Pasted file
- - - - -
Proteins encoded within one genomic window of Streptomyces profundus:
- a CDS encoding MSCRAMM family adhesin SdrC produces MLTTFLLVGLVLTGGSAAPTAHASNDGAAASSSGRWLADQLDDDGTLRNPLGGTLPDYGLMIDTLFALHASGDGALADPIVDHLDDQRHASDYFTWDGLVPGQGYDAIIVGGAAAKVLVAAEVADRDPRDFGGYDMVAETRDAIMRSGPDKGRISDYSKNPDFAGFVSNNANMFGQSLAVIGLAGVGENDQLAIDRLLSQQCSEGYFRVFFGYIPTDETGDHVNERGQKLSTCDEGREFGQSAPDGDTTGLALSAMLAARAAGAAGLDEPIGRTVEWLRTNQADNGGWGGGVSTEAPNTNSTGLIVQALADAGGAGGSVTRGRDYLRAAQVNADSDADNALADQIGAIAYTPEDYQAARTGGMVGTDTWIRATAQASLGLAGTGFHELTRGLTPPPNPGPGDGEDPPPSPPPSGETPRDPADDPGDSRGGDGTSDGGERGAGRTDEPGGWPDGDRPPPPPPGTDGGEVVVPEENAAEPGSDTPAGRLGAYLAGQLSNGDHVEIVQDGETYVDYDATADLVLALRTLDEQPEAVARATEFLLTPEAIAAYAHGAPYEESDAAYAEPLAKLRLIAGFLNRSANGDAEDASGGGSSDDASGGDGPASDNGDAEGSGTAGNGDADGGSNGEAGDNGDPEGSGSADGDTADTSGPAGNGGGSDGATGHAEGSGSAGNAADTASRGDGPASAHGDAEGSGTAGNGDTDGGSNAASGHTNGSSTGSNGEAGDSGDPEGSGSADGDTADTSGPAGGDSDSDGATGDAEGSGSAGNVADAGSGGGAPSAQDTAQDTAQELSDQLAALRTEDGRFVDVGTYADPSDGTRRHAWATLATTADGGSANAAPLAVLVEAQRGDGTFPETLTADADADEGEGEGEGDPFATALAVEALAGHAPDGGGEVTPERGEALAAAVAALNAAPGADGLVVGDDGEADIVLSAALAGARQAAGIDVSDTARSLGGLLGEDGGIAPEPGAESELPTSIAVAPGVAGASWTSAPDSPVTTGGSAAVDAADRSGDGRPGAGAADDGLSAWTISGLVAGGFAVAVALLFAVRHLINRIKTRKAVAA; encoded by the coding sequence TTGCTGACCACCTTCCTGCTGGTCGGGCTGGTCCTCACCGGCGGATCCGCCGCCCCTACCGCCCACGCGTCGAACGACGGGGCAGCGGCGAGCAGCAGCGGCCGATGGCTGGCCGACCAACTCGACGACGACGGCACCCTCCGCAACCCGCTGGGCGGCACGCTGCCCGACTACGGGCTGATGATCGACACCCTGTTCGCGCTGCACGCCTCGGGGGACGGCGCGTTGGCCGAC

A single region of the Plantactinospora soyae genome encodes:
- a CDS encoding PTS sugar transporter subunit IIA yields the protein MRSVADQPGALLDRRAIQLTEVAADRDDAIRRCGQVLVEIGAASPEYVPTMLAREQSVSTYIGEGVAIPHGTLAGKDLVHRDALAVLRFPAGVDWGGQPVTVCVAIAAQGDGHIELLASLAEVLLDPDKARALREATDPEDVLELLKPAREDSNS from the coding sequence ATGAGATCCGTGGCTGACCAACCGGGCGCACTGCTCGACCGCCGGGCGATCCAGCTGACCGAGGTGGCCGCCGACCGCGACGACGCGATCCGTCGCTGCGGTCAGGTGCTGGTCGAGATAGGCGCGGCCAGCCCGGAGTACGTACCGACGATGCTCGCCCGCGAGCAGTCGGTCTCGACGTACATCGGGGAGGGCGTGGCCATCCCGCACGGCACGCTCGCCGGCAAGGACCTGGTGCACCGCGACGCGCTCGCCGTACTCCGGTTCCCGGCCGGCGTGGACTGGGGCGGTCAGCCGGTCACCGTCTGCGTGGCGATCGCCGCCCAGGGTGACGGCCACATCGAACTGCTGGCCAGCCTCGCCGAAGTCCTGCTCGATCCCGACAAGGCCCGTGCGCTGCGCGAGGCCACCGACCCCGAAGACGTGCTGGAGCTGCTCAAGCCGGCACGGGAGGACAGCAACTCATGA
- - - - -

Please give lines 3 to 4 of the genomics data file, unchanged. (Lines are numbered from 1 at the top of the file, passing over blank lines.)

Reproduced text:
A single region of the Plantactinospora soyae genome encodes:
- a CDS encoding PTS sugar transporter subunit IIA yields the protein MRSVADQPGALLDRRAIQLTEVAADRDDAIRRCGQVLVEIGAASPEYVPTMLAREQSVSTYIGEGVAIPHGTLAGKDLVHRDALAVLRFPAGVDWGGQPVTVCVAIAAQGDGHIELLASLAEVLLDPDKARALREATDPEDVLELLKPAREDSNS from the coding sequence ATGAGATCCGTGGCTGACCAACCGGGCGCACTGCTCGACCGCCGGGCGATCCAGCTGACCGAGGTGGCCGCCGACCGCGACGACGCGATCCGTCGCTGCGGTCAGGTGCTGGTCGAGATAGGCGCGGCCAGCCCGGAGTACGTACCGACGATGCTCGCCCGCGAGCAGTCGGTCTCGACGTACATCGGGGAGGGCGTGGCCATCCCGCACGGCACGCTCGCCGGCAAGGACCTGGTGCACCGCGACGCGCTCGCCGTACTCCGGTTCCCGGCCGGCGTGGACTGGGGCGGTCAGCCGGTCACCGTCTGCGTGGCGATCGCCGCCCAGGGTGACGGCCACATCGAACTGCTGGCCAGCCTCGCCGAAGTCCTGCTCGATCCCGACAAGGCCCGTGCGCTGCGCGAGGCCACCGACCCCGAAGACGTGCTGGAGCTGCTCAAGCCGGCACGGGAGGACAGCAACTCATGA